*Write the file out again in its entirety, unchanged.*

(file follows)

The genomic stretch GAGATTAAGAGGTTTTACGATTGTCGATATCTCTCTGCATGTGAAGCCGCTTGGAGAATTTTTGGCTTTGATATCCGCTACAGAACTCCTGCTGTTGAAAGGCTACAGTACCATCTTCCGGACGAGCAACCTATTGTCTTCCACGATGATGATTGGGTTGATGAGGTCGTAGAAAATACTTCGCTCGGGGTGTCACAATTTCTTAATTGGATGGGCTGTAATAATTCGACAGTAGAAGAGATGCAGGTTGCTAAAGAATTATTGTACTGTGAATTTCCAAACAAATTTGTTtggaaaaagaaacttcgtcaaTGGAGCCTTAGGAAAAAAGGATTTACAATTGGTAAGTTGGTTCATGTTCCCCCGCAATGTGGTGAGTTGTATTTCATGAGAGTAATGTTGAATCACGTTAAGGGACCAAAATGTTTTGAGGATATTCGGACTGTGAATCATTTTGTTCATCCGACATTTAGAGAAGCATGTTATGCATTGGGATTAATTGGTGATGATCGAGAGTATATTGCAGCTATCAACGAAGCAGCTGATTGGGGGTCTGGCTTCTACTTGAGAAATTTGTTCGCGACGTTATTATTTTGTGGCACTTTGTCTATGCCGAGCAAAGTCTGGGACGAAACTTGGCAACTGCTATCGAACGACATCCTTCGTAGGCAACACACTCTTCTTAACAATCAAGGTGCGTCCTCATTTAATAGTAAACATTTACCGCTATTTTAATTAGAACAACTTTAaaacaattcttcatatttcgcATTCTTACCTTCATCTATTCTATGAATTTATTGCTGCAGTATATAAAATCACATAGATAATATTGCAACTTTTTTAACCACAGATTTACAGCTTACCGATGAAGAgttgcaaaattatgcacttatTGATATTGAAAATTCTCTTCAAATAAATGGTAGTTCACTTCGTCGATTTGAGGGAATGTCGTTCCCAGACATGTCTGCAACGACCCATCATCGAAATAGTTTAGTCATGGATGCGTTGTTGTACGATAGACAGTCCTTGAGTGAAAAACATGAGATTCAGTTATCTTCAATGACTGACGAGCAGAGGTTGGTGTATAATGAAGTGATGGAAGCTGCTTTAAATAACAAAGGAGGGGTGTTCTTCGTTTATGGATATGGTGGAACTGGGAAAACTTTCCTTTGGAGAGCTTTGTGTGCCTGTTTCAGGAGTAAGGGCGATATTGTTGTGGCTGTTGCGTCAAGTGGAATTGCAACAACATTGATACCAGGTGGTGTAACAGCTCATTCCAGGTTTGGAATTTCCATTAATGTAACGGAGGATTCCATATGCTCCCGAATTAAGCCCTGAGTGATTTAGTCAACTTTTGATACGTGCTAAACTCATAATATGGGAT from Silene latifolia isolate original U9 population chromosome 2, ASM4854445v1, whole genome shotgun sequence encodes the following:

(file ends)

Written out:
The genomic stretch GAGATTAAGAGGTTTTACGATTGTCGATATCTCTCTGCATGTGAAGCCGCTTGGAGAATTTTTGGCTTTGATATCCGCTACAGAACTCCTGCTGTTGAAAGGCTACAGTACCATCTTCCGGACGAGCAACCTATTGTCTTCCACGATGATGATTGGGTTGATGAGGTCGTAGAAAATACTTCGCTCGGGGTGTCACAATTTCTTAATTGGATGGGCTGTAATAATTCGACAGTAGAAGAGATGCAGGTTGCTAAAGAATTATTGTACTGTGAATTTCCAAACAAATTTGTTtggaaaaagaaacttcgtcaaTGGAGCCTTAGGAAAAAAGGATTTACAATTGGTAAGTTGGTTCATGTTCCCCCGCAATGTGGTGAGTTGTATTTCATGAGAGTAATGTTGAATCACGTTAAGGGACCAAAATGTTTTGAGGATATTCGGACTGTGAATCATTTTGTTCATCCGACATTTAGAGAAGCATGTTATGCATTGGGATTAATTGGTGATGATCGAGAGTATATTGCAGCTATCAACGAAGCAGCTGATTGGGGGTCTGGCTTCTACTTGAGAAATTTGTTCGCGACGTTATTATTTTGTGGCACTTTGTCTATGCCGAGCAAAGTCTGGGACGAAACTTGGCAACTGCTATCGAACGACATCCTTCGTAGGCAACACACTCTTCTTAACAATCAAGGTGCGTCCTCATTTAATAGTAAACATTTACCGCTATTTTAATTAGAACAACTTTAaaacaattcttcatatttcgcATTCTTACCTTCATCTATTCTATGAATTTATTGCTGCAGTATATAAAATCACATAGATAATATTGCAACTTTTTTAACCACAGATTTACAGCTTACCGATGAAGAgttgcaaaattatgcacttatTGATATTGAAAATTCTCTTCAAATAAATGGTAGTTCACTTCGTCGATTTGAGGGAATGTCGTTCCCAGACATGTCTGCAACGACCCATCATCGAAATAGTTTAGTCATGGATGCGTTGTTGTACGATAGACAGTCCTTGAGTGAAAAACATGAGATTCAGTTATCTTCAATGACTGACGAGCAGAGGTTGGTGTATAATGAAGTGATGGAAGCTGCTTTAAATAACAAAGGAGGGGTGTTCTTCGTTTATGGATATGGTGGAACTGGGAAAACTTTCCTTTGGAGAGCTTTGTGTGCCTGTTTCAGGAGTAAGGGCGATATTGTTGTGGCTGTTGCGTCAAGTGGAATTGCAACAACATTGATACCAGGTGGTGTAACAGCTCATTCCAGGTTTGGAATTTCCATTAATGTAACGGAGGATTCCATATGCTCCCGAATTAAGCCCTGAGTGATTTAGTCAACTTTTGATACGTGCTAAACTCATAATATGGGAT from Silene latifolia isolate original U9 population chromosome 2, ASM4854445v1, whole genome shotgun sequence encodes the following: